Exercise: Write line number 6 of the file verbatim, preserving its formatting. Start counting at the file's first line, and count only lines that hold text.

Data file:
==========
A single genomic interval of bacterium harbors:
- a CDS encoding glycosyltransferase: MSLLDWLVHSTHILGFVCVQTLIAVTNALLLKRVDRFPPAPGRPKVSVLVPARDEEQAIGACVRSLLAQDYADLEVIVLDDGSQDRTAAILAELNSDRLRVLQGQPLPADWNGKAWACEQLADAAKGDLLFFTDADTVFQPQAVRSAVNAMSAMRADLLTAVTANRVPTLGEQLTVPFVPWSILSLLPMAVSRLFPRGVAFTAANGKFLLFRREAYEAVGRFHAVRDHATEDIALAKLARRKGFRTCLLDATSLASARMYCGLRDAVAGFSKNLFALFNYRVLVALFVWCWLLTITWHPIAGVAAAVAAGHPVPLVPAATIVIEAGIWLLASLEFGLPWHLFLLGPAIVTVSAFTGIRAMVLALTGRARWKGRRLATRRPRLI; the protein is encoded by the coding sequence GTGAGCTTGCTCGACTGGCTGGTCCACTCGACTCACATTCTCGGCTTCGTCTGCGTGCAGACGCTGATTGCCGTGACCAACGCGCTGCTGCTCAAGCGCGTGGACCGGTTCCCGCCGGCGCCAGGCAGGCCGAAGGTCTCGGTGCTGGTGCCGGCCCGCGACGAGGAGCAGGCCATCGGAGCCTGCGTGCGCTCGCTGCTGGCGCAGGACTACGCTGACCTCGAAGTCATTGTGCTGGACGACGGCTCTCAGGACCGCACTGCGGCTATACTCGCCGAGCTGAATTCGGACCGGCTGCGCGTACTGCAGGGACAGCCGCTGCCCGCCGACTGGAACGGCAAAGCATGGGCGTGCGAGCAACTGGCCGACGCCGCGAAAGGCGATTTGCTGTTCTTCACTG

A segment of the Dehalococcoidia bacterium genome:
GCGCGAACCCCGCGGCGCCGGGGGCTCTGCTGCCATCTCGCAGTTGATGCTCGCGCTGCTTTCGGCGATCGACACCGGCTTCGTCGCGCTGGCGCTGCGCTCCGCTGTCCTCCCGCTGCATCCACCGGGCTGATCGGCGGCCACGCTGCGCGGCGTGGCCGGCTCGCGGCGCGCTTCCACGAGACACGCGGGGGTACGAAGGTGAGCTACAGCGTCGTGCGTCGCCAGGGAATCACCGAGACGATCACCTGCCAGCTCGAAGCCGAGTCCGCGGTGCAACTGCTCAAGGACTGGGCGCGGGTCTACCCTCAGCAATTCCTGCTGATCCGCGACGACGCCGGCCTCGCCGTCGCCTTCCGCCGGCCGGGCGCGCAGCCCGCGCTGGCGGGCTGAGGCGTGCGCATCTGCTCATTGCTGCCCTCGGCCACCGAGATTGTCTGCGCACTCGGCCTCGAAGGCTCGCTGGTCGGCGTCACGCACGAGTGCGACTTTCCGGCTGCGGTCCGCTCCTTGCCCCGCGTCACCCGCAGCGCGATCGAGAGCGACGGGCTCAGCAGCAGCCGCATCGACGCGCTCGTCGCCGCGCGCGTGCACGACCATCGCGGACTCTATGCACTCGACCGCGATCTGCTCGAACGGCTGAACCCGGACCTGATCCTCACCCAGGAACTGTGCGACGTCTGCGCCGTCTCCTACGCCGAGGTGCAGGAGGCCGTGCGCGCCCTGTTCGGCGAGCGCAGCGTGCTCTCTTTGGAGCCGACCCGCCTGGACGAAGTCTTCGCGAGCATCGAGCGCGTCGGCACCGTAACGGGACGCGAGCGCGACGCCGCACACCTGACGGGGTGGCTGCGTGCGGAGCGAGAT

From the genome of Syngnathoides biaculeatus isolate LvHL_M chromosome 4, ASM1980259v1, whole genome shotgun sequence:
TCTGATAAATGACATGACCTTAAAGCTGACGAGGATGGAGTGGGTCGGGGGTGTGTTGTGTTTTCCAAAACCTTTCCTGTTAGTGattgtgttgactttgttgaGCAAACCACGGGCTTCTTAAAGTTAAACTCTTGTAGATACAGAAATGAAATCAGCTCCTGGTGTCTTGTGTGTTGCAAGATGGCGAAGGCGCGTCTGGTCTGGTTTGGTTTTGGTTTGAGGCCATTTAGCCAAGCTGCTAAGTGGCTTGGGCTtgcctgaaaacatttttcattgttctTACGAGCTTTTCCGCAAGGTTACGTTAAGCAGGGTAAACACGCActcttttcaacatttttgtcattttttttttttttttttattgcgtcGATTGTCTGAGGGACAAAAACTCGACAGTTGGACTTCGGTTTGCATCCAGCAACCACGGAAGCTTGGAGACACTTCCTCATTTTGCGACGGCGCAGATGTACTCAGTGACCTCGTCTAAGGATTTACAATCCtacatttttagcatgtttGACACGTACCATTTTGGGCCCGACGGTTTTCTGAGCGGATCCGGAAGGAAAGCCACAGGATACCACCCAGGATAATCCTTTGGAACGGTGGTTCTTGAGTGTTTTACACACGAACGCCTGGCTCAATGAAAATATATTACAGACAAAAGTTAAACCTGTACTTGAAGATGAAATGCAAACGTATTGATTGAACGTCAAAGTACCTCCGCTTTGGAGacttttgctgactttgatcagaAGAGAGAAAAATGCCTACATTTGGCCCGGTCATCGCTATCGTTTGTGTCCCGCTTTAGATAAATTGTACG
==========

TCTGATAAATGACATGACCTTAAAGCTGACGAGGATGGAGTGGGTCGGGGGTGTGTTGTGTTTTCCAAAACCTTTCCTGTTAGTGattgtgttgactttgttgaGCAAACCACGGGCTTCTTAAAGTTAAACTCTTGTAGATACAGAAATGAAATCAGCTCCTGGTGTCTTGTGTGTTGCAAGATGGCGAAGGCGCGTCTGGTCTGGTTTGGTTTTGGTTTGAGGCCATTTAGCCAAGCTGCTAAGTGGCTTGGGCTtgcctgaaaacatttttcattgttctTACGAGCTTTTCCGCAAGGTTACGTTAAGCAGGGTAAACACGCActcttttcaacatttttgtcattttttttttttttttttattgcgtcGATTGTCTGAGGGACAAAAACTCGACAGTTGGACTTCGGTTTGCATCCAGCAACCACGGAAGCTTGGAGACACTTCCTCATTTTGCGACGGCGCAGATGTACTCAGTGACCTCGTCTAAGGATTTACAATCCtacatttttagcatgtttGACACGTACCATTTTGGGCCCGACGGTTTTCTGAGCGGATCCGGAAGGAAAGCCACAGGATACCACCCAGGATAATCCTTTGGAACGGTGGTTCTTGAGTGTTTTACACACGAACGCCTGGCTCAATGAAAATATATTACAGACAAAAGTTAAACCTGTACTTGAAGATGAAATGCAAACGTATTGATTGAACGTCAAAGTACCTCCGCTTTGGAGacttttgctgactttgatcagaAGAGAGAAAAATGCCTACATTTGGCCCGGTCATCGCTATCGTTTGTGTCCCGCTTTAGATAAATTGTACG